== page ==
The buying experience was hard. I was dreaming of a WRX/STI Impreza but was not thinking I could afford one. I was picking up my old 2005 Impreza Outback after it was fixed and wanted to test drive the new WRX. A guy at Bellevue Chaplin's Subaru wanted to sell it badly and spent 5 hours talking me into this and negotiating the deal. I left with the deal to pick up the car the next day and an option to cancel everything. Next day I checked with Eastside Subaru and they went down with the price a bit plus gave nice discounts on extended warranty, gap, northwest package and free oil changes for life. Overall it is hard to say what price I paid, because I traded in the old car. On paper it looked like the old car (2005 Impreza Outback Sport, black, auto, 45k miles) was valued at 13500 and I got the new one at about 29500 + warranties, protections, gap, etc. The guy from Chaplin's was really mad when he found out. Especially that they virtually stole the car from their parking lot when it was ready waiting for me to pick up.

    Can't compare it to anything I have driven before. I would leave that to the pros. My satisfaction is huge. :shades:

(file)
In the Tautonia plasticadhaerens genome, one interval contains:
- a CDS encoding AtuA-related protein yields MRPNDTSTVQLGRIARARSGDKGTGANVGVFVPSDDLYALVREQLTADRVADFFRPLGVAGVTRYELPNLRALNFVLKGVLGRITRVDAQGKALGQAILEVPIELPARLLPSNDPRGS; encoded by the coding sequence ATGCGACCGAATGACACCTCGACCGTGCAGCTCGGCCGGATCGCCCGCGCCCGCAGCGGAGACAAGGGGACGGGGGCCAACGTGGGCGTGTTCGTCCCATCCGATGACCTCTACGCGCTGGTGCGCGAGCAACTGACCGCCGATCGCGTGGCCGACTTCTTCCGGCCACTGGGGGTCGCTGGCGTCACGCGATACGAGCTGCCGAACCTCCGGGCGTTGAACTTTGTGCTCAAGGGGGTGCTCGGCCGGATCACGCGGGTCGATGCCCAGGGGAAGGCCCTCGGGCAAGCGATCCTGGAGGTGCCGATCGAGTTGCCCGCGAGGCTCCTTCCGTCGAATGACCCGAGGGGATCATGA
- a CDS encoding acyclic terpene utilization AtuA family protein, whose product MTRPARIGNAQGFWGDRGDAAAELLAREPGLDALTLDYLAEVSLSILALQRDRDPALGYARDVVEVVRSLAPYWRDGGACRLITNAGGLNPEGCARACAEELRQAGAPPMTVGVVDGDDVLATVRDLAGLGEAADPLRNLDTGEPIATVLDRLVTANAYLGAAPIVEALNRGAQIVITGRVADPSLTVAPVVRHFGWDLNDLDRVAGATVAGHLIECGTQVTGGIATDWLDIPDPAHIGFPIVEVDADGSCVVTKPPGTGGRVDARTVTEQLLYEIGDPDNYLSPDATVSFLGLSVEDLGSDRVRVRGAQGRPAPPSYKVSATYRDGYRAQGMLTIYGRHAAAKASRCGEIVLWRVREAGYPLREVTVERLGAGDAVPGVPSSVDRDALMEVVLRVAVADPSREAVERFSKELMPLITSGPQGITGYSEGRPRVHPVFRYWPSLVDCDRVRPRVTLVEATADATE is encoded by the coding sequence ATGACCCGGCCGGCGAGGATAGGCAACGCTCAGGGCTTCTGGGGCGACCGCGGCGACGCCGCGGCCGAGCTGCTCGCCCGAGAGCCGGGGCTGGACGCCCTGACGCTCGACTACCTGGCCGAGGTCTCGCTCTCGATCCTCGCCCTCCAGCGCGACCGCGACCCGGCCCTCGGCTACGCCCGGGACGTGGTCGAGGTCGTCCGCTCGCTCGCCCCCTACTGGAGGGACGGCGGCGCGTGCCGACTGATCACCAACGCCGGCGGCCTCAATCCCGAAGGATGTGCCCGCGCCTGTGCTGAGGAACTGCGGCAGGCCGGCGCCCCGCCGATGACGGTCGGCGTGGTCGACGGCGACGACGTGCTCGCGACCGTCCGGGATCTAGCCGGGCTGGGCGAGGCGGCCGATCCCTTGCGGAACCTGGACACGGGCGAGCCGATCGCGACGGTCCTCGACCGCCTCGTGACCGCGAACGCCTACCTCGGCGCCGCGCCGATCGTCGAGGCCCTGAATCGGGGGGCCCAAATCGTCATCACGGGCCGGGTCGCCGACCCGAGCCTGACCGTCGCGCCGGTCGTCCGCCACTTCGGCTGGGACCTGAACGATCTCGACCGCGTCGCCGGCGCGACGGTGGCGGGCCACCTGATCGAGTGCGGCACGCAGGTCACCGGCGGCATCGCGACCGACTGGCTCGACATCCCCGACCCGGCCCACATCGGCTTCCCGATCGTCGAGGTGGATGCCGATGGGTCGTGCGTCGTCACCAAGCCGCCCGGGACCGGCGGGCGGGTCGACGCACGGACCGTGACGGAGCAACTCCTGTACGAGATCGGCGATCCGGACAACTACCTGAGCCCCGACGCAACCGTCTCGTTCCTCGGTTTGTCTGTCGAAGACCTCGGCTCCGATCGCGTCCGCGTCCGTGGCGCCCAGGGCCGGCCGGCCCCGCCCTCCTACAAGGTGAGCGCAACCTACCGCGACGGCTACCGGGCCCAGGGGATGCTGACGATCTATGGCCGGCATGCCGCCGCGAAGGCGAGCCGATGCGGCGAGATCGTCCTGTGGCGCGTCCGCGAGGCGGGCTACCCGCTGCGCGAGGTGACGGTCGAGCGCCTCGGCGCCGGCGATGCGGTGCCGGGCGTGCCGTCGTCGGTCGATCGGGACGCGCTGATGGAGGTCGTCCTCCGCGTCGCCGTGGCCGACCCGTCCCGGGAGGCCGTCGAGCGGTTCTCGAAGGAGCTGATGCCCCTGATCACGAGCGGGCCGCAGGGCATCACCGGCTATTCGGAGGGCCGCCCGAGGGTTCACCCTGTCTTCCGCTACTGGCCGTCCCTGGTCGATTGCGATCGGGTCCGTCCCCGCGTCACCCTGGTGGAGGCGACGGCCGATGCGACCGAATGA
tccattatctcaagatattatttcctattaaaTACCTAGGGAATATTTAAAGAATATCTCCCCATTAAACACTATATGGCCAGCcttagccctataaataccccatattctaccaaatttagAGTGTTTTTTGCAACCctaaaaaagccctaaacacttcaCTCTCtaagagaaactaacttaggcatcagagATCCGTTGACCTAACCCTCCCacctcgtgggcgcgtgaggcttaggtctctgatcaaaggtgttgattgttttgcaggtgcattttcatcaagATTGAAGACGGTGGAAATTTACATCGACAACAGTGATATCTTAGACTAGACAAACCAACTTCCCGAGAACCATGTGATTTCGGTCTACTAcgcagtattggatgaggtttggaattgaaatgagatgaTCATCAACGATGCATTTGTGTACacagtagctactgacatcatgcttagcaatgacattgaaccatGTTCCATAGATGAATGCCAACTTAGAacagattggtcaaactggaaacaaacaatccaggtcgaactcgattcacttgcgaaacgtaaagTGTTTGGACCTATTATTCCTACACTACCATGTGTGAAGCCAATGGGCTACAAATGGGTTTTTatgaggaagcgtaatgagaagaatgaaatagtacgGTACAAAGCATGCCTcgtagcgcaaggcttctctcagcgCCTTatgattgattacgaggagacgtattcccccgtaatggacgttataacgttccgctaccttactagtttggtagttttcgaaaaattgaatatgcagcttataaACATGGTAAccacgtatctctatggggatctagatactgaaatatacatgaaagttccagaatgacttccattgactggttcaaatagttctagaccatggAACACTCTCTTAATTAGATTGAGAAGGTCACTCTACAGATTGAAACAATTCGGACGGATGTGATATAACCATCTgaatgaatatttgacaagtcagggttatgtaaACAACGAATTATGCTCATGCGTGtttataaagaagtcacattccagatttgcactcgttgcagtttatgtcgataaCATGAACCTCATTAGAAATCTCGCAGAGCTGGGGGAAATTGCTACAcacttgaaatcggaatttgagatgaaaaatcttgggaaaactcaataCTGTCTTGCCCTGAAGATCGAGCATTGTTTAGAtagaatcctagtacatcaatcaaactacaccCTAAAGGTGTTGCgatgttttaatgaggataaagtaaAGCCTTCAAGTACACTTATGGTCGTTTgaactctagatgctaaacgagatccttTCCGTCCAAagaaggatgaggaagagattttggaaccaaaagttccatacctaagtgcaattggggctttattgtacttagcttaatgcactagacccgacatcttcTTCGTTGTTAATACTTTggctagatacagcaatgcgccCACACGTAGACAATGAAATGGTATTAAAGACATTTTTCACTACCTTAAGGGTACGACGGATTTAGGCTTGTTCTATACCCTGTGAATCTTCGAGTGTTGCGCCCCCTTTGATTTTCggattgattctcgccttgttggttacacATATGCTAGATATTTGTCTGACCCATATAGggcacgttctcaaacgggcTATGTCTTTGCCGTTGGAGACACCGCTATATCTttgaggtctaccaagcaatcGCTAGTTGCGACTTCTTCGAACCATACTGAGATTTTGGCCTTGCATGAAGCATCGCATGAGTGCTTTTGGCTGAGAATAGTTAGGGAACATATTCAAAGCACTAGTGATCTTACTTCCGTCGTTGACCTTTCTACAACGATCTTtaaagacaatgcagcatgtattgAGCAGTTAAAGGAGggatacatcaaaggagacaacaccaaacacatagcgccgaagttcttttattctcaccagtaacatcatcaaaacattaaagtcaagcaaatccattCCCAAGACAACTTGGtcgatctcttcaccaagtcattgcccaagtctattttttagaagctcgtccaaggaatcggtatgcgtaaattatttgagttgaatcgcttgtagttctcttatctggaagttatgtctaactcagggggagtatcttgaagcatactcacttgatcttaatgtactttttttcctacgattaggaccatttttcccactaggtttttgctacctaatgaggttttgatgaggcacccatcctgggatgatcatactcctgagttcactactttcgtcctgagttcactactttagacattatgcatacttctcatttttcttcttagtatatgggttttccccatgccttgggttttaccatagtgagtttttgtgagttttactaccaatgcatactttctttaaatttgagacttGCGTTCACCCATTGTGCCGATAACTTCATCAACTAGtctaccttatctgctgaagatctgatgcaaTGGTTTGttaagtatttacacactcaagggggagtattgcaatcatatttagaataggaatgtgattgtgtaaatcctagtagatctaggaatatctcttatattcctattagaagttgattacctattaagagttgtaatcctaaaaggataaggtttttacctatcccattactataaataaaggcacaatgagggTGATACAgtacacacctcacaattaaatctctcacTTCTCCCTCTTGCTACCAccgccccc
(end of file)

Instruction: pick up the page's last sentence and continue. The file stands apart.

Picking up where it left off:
• ateixeiraateixeira Posts: 72,587
    Glad to hear the NAV works even without a Satellite signal.

    My Garmin is pretty hopeless without a signal. Great otherwise, though.
  • rshollandrsholland Posts: 19,788
    The navigation is pretty cool. Actually even with no satellites in sight it seems to manage by just checking the speed and direction.

    How can it work without a satelllite?

  • ateixeiraateixeira Posts: 72,587
    It has yaw sensors and a speedo, so it can tell if you continue in one direction.

    Good example - driving under a tunnel. I actually recall the 2006 loaner I had didn't lose signal and freak out driving through Baltimore the way a portable does.
  • rshollandrsholland Posts: 19,788
    Interesting. Is that true for all/most built-in original equipment NAV units, and not true for for all/most portable aftermarket NAV units?

  • ateixeiraateixeira Posts: 72,587
    I'm not sure. But I did notice that even in the 2006 Tribeca.

    That's often cited as one big advantage of built-in systems.